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Choice of Irish supermarket not driven by low prices

Written by Robert McHugh, on 1st Jul 2016. Posted in General

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A new Global Retail-Growth Strategies Survey released today by Nielsen shows that product availability and quality are the most highly influential factors when it comes to where Irish shoppers choose to buy their groceries from. 
 
The survey on grocery shopping habits, which polled more than 30,000 online respondents in 61 countries, reveals that 60% of Irish shoppers cite the products they want regularly being in stock as “highly influential” in choosing which retailer to buy from, narrowly ahead of having high quality fresh produce (59%). Good value for money (58%) is the next most influential factor. 

Furthermore, 4 of the 10 most influential factors relate to product range and quality, whilst three relate to each of price and convenience. Having the lowest prices ranks just sixth (52%) in terms of high-influence, although it’s much more of a factor in Ireland than in the UK (39%) and slightly more than globally (48%) and across Europe (47%).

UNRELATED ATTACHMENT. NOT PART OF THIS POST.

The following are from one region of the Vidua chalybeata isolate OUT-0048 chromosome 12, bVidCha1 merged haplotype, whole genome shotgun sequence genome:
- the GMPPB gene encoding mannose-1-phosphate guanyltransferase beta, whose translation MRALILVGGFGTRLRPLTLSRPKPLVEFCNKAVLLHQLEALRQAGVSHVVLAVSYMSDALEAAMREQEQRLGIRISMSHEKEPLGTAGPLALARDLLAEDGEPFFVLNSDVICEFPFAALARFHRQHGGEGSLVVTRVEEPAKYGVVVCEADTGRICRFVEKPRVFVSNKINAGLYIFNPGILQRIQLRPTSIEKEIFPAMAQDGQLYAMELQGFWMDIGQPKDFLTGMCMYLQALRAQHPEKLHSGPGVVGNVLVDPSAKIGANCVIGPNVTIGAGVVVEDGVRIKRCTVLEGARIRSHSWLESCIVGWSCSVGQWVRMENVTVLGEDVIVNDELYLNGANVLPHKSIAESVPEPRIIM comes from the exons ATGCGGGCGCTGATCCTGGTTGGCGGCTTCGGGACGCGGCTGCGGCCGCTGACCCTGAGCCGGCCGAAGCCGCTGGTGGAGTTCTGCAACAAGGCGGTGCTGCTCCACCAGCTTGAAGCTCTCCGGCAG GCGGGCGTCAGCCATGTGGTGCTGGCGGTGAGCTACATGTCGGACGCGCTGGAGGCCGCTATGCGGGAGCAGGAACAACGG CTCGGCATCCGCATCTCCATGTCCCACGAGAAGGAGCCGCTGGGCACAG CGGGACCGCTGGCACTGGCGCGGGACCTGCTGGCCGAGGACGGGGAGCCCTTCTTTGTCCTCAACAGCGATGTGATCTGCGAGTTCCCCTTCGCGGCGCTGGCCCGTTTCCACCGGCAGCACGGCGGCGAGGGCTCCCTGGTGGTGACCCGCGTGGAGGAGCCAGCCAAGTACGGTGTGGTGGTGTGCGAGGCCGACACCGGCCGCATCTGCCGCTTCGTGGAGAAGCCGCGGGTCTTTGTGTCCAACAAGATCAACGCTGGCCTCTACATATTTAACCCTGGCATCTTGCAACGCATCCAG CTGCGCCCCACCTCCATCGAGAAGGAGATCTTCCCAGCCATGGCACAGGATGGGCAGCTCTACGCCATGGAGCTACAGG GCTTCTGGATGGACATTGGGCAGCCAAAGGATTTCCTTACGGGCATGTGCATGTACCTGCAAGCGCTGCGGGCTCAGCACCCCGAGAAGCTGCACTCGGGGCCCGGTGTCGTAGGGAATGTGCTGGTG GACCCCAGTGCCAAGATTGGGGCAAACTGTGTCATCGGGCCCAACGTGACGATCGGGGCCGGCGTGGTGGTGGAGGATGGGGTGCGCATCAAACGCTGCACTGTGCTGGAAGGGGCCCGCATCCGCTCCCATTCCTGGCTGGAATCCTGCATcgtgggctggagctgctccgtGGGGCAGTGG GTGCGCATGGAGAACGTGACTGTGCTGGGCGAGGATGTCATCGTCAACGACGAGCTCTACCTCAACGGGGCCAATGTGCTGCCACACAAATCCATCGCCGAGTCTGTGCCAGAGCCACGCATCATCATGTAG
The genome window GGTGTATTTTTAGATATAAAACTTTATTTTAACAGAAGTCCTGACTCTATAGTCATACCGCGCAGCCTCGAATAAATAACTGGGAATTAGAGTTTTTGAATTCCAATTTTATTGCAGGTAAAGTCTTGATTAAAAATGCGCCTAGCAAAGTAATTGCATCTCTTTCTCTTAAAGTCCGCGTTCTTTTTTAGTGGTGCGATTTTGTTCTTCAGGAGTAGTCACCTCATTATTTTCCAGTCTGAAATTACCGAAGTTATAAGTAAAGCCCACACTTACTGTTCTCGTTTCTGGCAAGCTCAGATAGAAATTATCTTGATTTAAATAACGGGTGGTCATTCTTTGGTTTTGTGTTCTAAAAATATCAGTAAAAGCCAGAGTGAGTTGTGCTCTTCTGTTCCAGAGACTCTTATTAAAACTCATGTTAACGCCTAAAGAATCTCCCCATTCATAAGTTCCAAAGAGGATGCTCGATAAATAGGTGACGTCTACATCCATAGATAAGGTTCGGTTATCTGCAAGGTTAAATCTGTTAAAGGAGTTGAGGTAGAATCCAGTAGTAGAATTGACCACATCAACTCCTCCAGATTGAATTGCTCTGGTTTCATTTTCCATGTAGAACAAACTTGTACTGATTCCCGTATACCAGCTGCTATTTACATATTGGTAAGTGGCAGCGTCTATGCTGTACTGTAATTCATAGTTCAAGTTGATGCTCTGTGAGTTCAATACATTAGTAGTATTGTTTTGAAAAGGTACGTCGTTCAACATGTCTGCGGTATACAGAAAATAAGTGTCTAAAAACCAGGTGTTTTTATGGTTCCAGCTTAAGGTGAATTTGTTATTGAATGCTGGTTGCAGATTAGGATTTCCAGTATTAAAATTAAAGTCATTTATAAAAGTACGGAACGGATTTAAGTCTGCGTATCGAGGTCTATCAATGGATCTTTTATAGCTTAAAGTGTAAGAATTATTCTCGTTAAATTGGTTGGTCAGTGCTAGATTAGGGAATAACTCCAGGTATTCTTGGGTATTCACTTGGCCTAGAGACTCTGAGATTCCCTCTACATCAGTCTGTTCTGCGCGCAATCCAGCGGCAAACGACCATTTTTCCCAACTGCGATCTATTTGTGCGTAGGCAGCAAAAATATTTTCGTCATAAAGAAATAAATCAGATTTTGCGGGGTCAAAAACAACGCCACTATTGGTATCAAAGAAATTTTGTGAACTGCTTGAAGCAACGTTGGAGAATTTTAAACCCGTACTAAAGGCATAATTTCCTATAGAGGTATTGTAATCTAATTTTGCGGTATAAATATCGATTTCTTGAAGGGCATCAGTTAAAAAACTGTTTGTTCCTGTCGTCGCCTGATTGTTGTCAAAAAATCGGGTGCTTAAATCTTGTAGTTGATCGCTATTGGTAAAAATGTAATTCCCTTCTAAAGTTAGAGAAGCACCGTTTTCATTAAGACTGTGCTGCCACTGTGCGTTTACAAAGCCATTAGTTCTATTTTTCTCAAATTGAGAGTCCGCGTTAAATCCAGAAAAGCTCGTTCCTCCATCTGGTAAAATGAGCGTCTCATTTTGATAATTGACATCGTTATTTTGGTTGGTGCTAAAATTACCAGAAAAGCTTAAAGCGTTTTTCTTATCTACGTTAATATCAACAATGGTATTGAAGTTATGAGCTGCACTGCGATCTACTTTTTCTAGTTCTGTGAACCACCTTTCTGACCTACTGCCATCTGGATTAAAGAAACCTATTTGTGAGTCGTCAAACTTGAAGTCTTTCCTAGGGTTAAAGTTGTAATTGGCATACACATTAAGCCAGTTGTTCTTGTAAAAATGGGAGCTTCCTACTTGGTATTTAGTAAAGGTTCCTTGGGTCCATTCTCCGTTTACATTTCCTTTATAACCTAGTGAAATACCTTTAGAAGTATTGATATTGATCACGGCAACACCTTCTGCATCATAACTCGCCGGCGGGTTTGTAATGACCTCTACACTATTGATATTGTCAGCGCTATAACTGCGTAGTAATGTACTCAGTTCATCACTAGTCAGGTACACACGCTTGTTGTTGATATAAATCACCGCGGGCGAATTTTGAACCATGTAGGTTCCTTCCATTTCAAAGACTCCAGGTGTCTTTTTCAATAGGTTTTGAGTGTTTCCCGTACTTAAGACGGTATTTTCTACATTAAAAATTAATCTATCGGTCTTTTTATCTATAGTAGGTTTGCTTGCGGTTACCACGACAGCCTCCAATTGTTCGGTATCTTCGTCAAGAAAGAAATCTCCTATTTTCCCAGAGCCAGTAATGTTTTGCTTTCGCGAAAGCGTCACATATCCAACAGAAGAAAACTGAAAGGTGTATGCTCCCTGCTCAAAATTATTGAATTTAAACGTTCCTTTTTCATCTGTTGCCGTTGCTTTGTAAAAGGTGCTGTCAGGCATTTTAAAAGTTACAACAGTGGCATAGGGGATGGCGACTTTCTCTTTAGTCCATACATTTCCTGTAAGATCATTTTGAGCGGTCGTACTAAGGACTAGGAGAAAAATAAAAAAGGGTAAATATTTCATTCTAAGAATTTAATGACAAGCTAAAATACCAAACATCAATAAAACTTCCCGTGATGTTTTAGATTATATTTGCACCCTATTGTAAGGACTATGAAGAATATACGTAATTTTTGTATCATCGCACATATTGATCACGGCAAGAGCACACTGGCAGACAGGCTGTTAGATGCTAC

As shopping habits change and the role of stores evolves, the survey also addressed what extra in-store services are most likely to help grocery retailers entice consumers in.

Among additional services currently available in-store, banking services (used by 37% of shoppers where this service is available), petrol stations and pharmacy services (both 34%) and prepared food services (32%) are the most widely-used.

Among services not currently available in-store, postal services would be the most successful addition (would be used by 36% of shoppers if available), followed by pharmacy services (34%), petrol stations (30%) and health clinic services (29%).

Nielsen Ireland’s Commercial Director, Matt Clark commented, "Irish consumers are more interested in the right ranges of quality products than pure low prices. Value for money is more important than a low price, which is why the discounters do well as they offer good quality in addition to just low prices. These factors are coming through in the grocery price inflation we’ve seen since the start of 2016."

Source: www.businessworld.ie

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